The backlight isn't flicker-free, but since it flickers at such a high frequency, it shouldn't be noticeable for most people. That said, the flickering drops to 120Hz when in 'Dynamic', 'Standard', 'Natural', or 'Game' mode. In addition, the flickering is also at 120Hz when Picture Clarity is enabled.
The Samsung Q90T has an optional Black Frame Insertion feature that can help improve motion clarity. To use it in 60fps content, enable LED Clear Motion in the Picture Clarity settings menu. For 120fps content, simply enable the Picture Clarity setting without adjusting any of the sliders.
The Samsung Q90T can interpolate lower frame rate content up to 120Hz, commonly known as the 'Soap Opera Effect'. Generally speaking, this feature does a fairly good job and the picture looks good. We did notice some artifacts when interpolating 60fps content up to 120fps; however, it seems to be an issue that only happens with our test pattern and is unlikely to be noticeable in real content.
To use motion interpolation, set Picture Clarity to 'Custom', and adjust the Judder Reduction slider to '10' for 30fps content, or adjust the Blur Reduction to '10' for 60fps content.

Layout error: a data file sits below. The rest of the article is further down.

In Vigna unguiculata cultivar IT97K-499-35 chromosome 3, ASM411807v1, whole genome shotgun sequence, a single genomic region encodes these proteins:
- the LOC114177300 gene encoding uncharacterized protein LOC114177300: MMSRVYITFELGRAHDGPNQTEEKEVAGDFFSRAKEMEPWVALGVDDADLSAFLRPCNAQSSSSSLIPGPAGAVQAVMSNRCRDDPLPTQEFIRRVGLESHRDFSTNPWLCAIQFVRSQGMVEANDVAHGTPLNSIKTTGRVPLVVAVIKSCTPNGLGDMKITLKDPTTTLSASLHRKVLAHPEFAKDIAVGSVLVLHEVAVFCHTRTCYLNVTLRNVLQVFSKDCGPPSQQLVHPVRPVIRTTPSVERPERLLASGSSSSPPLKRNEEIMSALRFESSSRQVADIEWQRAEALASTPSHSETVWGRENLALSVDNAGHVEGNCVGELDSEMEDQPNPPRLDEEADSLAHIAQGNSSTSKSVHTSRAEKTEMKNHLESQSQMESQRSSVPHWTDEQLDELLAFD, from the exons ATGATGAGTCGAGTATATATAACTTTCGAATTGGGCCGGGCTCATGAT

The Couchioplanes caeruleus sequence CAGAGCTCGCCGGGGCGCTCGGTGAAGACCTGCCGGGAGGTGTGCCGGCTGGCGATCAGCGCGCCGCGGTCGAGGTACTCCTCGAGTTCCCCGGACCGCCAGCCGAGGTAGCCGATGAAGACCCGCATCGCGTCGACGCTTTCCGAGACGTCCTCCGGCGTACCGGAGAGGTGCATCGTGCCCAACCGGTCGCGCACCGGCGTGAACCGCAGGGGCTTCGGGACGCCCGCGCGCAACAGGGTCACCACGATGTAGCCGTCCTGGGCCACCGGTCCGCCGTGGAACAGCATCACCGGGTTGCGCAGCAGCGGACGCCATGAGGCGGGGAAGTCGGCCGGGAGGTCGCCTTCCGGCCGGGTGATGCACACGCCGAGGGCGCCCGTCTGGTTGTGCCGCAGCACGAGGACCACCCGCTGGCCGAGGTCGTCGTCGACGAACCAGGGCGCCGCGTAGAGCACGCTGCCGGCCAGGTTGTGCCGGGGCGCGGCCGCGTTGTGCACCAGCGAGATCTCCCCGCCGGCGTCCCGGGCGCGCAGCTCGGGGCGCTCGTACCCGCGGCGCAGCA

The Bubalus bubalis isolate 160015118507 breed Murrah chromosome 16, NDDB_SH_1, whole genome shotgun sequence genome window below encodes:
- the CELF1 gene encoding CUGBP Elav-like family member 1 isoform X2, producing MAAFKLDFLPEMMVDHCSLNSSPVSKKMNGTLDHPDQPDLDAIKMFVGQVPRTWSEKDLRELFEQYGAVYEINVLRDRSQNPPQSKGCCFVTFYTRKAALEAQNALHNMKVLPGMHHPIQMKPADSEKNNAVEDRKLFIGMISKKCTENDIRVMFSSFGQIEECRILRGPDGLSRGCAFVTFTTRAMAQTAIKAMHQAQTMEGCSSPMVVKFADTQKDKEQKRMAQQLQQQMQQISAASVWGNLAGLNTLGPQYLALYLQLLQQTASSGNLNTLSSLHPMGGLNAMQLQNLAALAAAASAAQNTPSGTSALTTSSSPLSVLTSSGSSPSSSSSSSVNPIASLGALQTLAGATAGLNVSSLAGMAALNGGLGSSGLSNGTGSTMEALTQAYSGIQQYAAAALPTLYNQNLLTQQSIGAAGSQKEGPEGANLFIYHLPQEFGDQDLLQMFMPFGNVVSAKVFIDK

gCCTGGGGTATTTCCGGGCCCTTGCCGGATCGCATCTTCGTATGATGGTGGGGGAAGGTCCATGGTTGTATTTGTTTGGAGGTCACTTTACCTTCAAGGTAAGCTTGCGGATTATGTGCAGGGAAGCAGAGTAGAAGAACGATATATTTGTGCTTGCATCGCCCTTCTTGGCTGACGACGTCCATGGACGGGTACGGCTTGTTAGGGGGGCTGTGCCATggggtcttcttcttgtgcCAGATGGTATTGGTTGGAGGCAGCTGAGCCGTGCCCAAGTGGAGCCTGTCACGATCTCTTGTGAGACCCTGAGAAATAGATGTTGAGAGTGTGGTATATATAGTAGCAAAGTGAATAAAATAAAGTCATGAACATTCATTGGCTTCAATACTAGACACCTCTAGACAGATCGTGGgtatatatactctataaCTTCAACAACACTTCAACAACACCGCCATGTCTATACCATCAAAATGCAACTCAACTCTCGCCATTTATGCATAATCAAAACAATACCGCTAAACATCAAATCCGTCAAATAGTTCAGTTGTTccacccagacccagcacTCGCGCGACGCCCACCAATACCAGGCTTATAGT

If you want to use motion interpolation when gaming, it's essentially the same steps, but within the Game Motion Plus settings menu. Start by enabling Game Motion Plus, then set the Judder Reduction slider to '10' for games that run at 30fps natively, or set the Blur Reduction slider to '10' for games that normally run at 60fps.
Due to the Samsung Q90T's fast response time, lower frame rate content can appear to stutter as each frame is held on for longer. If the stuttering bothers you, enabling Picture Clarity or LED Clear Motion can help.
The Samsung Q90T can remove judder from all sources. It plays most content without judder even when Picture Clarity is disabled, but it isn't always perfect. Enabling Picture Clarity removes any remaining judder that may occur.
Update 11/17/2020: We've retested the TV with an HDMI 2.1 source and the latest firmware (version 1402). HDMI 2.1 is only supported on the HDMI 4 port. It can display 4k @ 120Hz with VRR enabled, and it also works with NVIDIA's G-SYNC.
Update 08/19/2020: We changed HDMI Forum VRR to 'Unknown' because we currently don't have an accurate way to test for HDMI Forum VRR compatibility. Once we do, we'll test for it and update the review.